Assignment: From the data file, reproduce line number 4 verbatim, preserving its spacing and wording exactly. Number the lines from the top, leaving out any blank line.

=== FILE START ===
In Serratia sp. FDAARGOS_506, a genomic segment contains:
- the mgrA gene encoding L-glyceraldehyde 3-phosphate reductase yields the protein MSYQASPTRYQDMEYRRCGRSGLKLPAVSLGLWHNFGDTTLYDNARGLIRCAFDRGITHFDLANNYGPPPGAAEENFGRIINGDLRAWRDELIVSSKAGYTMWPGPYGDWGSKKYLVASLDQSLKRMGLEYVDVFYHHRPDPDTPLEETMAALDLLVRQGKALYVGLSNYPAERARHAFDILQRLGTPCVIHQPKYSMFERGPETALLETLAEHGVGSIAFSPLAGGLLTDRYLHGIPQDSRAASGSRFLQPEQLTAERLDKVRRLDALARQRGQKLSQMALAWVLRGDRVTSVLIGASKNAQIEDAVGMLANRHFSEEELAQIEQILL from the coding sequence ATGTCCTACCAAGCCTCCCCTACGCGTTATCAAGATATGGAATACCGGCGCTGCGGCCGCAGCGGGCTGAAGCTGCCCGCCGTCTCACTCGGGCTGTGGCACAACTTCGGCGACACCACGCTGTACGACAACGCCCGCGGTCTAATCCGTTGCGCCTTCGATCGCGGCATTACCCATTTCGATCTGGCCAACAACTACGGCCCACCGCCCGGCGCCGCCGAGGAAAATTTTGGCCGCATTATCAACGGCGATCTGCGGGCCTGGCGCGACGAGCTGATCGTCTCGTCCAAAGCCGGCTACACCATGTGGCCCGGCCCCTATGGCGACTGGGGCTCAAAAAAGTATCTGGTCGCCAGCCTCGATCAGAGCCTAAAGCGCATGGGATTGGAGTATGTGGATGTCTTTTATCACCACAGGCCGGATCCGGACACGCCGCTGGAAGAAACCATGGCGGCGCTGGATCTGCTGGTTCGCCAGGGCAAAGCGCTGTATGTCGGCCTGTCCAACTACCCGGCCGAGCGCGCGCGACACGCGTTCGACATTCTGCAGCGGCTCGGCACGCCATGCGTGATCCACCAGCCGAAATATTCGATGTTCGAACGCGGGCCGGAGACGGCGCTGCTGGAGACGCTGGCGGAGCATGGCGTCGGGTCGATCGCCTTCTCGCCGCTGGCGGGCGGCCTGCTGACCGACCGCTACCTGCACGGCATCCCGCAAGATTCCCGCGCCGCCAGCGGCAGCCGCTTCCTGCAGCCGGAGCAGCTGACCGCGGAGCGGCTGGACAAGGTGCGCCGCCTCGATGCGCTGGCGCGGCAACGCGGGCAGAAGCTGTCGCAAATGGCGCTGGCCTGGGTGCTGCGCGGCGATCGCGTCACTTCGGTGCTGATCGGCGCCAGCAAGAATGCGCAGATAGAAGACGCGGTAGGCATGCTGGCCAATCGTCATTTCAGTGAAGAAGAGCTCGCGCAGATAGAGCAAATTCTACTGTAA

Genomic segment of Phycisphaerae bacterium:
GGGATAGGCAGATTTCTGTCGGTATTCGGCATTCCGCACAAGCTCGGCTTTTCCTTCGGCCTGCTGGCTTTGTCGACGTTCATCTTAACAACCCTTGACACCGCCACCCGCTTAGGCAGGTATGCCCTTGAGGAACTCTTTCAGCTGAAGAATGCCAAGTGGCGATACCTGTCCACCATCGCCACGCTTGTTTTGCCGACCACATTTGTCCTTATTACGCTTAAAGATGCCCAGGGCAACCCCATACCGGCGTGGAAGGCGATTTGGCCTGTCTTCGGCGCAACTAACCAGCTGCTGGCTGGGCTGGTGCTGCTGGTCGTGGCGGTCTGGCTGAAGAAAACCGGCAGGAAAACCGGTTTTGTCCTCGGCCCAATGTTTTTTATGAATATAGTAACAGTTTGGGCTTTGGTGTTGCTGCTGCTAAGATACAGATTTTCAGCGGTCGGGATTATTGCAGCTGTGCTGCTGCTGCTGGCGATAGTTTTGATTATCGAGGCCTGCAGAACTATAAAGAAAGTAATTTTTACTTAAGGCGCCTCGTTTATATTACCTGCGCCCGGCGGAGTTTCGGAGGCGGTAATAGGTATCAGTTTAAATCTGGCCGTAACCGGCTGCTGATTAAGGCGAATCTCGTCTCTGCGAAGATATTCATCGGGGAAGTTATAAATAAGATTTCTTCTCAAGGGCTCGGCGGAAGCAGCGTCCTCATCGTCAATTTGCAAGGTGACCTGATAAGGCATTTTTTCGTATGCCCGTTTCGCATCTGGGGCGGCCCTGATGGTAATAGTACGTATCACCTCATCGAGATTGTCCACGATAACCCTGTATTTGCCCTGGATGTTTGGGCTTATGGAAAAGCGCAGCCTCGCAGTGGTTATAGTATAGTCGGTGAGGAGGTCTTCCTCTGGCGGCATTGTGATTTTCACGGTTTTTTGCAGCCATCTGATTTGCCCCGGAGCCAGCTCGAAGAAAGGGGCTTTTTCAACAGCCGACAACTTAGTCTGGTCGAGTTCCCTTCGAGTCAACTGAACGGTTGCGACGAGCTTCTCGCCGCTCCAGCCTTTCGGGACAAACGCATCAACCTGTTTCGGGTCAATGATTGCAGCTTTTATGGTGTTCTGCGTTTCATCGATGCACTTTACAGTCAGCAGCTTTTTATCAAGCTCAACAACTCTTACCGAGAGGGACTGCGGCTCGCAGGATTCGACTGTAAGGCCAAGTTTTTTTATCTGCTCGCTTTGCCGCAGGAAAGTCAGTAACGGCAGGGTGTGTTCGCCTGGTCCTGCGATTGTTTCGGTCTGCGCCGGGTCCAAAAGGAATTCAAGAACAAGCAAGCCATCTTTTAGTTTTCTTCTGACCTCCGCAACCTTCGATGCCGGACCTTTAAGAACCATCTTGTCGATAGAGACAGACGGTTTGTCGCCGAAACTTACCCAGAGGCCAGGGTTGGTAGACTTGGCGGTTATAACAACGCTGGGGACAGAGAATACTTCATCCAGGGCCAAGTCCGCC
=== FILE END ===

GGGATAGGCAGATTTCTGTCGGTATTCGGCATTCCGCACAAGCTCGGCTTTTCCTTCGGCCTGCTGGCTTTGTCGACGTTCATCTTAACAACCCTTGACACCGCCACCCGCTTAGGCAGGTATGCCCTTGAGGAACTCTTTCAGCTGAAGAATGCCAAGTGGCGATACCTGTCCACCATCGCCACGCTTGTTTTGCCGACCACATTTGTCCTTATTACGCTTAAAGATGCCCAGGGCAACCCCATACCGGCGTGGAAGGCGATTTGGCCTGTCTTCGGCGCAACTAACCAGCTGCTGGCTGGGCTGGTGCTGCTGGTCGTGGCGGTCTGGCTGAAGAAAACCGGCAGGAAAACCGGTTTTGTCCTCGGCCCAATGTTTTTTATGAATATAGTAACAGTTTGGGCTTTGGTGTTGCTGCTGCTAAGATACAGATTTTCAGCGGTCGGGATTATTGCAGCTGTGCTGCTGCTGCTGGCGATAGTTTTGATTATCGAGGCCTGCAGAACTATAAAGAAAGTAATTTTTACTTAAGGCGCCTCGTTTATATTACCTGCGCCCGGCGGAGTTTCGGAGGCGGTAATAGGTATCAGTTTAAATCTGGCCGTAACCGGCTGCTGATTAAGGCGAATCTCGTCTCTGCGAAGATATTCATCGGGGAAGTTATAAATAAGATTTCTTCTCAAGGGCTCGGCGGAAGCAGCGTCCTCATCGTCAATTTGCAAGGTGACCTGATAAGGCATTTTTTCGTATGCCCGTTTCGCATCTGGGGCGGCCCTGATGGTAATAGTACGTATCACCTCATCGAGATTGTCCACGATAACCCTGTATTTGCCCTGGATGTTTGGGCTTATGGAAAAGCGCAGCCTCGCAGTGGTTATAGTATAGTCGGTGAGGAGGTCTTCCTCTGGCGGCATTGTGATTTTCACGGTTTTTTGCAGCCATCTGATTTGCCCCGGAGCCAGCTCGAAGAAAGGGGCTTTTTCAACAGCCGACAACTTAGTCTGGTCGAGTTCCCTTCGAGTCAACTGAACGGTTGCGACGAGCTTCTCGCCGCTCCAGCCTTTCGGGACAAACGCATCAACCTGTTTCGGGTCAATGATTGCAGCTTTTATGGTGTTCTGCGTTTCATCGATGCACTTTACAGTCAGCAGCTTTTTATCAAGCTCAACAACTCTTACCGAGAGGGACTGCGGCTCGCAGGATTCGACTGTAAGGCCAAGTTTTTTTATCTGCTCGCTTTGCCGCAGGAAAGTCAGTAACGGCAGGGTGTGTTCGCCTGGTCCTGCGATTGTTTCGGTCTGCGCCGGGTCCAAAAGGAATTCAAGAACAAGCAAGCCATCTTTTAGTTTTCTTCTGACCTCCGCAACCTTCGATGCCGGACCTTTAAGAACCATCTTGTCGATAGAGACAGACGGTTTGTCGCCGAAACTTACCCAGAGGCCAGGGTTGGTAGACTTGGCGGTTATAACAACGCTGGGGACAGAGAATACTTCATCCAGGGCCAAGTCCGCC